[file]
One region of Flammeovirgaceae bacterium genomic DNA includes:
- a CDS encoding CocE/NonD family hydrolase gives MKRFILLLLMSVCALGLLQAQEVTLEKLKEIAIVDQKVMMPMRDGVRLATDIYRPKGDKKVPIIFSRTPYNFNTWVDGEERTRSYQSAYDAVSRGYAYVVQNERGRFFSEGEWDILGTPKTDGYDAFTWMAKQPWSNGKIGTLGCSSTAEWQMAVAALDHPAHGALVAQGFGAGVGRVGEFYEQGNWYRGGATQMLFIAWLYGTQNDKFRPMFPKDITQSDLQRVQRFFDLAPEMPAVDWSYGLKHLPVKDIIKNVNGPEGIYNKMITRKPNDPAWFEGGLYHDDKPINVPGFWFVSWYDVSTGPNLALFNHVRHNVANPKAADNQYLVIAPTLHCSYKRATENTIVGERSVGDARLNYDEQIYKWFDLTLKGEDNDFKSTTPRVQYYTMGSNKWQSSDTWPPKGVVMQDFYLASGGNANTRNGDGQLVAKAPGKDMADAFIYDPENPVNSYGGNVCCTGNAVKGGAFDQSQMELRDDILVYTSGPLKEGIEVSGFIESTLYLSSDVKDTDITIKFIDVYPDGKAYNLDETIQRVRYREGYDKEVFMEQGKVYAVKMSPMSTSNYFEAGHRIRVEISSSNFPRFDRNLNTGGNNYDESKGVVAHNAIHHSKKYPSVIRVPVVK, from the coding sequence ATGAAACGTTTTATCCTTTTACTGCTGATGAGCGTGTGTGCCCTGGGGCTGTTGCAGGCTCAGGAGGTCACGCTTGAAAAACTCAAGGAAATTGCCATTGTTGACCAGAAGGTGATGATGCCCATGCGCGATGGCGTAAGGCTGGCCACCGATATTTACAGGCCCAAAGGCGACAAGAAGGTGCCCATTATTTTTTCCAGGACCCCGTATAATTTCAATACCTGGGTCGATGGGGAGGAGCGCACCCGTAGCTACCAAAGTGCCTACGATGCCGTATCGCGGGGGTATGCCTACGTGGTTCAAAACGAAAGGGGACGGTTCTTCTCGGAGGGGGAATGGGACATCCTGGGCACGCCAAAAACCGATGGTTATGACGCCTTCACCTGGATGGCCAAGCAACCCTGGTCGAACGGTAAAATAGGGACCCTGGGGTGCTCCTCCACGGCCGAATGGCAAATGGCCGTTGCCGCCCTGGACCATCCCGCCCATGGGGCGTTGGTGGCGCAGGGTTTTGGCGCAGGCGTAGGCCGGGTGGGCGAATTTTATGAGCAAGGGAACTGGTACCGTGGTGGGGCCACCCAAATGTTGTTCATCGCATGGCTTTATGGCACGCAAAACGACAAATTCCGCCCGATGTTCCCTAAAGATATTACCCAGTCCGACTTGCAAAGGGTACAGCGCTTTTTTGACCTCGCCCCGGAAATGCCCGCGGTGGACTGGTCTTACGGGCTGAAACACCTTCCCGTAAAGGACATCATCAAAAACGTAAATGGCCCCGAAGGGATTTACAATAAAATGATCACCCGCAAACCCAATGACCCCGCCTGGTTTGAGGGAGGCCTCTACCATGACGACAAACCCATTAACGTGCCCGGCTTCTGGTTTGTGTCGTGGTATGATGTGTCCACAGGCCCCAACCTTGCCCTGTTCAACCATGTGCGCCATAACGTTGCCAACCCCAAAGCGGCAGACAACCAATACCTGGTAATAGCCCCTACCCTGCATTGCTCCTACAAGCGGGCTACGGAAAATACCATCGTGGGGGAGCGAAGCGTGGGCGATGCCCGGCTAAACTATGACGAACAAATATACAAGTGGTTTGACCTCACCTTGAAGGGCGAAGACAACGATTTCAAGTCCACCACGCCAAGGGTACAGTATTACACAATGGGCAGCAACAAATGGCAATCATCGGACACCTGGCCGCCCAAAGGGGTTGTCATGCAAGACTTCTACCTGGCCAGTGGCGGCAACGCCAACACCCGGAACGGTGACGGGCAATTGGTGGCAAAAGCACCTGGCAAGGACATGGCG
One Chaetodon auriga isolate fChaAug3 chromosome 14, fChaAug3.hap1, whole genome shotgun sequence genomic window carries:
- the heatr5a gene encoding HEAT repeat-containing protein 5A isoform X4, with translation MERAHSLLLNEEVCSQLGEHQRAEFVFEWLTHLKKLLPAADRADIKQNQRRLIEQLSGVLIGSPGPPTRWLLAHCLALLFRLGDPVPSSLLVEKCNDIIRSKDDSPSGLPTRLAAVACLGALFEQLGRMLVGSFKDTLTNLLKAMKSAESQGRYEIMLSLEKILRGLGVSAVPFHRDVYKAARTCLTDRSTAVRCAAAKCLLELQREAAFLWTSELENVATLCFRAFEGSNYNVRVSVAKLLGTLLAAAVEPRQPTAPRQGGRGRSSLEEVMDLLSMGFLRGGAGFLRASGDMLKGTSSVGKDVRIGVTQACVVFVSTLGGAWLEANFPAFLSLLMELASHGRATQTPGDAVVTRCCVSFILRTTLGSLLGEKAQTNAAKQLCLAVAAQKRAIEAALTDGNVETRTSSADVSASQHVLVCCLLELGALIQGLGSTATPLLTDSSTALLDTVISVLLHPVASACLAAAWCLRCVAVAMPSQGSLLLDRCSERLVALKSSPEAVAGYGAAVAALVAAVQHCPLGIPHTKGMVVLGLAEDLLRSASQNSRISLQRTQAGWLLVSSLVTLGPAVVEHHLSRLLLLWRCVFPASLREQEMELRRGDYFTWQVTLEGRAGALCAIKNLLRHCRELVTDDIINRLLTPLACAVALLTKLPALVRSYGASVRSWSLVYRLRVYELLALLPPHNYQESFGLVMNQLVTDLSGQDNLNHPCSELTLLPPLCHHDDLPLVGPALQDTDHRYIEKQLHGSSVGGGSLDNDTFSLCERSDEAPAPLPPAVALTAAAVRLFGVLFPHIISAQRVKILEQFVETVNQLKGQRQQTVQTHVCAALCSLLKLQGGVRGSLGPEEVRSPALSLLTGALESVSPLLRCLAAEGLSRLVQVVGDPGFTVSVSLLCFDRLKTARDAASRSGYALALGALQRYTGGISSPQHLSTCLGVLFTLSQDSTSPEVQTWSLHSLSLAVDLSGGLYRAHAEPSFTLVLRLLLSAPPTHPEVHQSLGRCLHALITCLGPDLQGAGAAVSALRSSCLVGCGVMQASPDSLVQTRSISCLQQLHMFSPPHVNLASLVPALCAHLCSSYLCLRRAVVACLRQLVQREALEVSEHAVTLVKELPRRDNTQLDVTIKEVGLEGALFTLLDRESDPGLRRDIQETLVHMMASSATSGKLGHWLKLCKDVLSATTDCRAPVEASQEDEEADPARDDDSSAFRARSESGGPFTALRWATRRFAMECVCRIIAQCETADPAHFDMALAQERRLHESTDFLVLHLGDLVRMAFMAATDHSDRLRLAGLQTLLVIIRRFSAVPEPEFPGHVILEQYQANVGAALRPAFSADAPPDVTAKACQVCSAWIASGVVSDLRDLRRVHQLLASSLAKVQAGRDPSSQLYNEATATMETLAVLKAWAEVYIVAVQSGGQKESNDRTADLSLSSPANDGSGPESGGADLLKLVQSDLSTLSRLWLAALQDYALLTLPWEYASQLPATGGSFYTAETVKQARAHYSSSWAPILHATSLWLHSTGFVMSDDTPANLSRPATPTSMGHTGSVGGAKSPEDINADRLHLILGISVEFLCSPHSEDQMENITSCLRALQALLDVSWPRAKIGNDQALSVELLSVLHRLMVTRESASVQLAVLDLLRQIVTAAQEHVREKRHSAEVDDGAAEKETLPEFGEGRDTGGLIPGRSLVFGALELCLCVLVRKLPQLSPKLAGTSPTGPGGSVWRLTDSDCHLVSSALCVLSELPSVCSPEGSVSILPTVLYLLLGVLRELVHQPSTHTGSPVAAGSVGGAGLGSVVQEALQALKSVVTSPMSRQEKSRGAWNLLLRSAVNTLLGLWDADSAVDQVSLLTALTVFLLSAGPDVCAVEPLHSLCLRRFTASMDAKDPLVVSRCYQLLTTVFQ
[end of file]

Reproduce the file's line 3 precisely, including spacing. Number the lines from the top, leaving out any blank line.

One Chaetodon auriga isolate fChaAug3 chromosome 14, fChaAug3.hap1, whole genome shotgun sequence genomic window carries: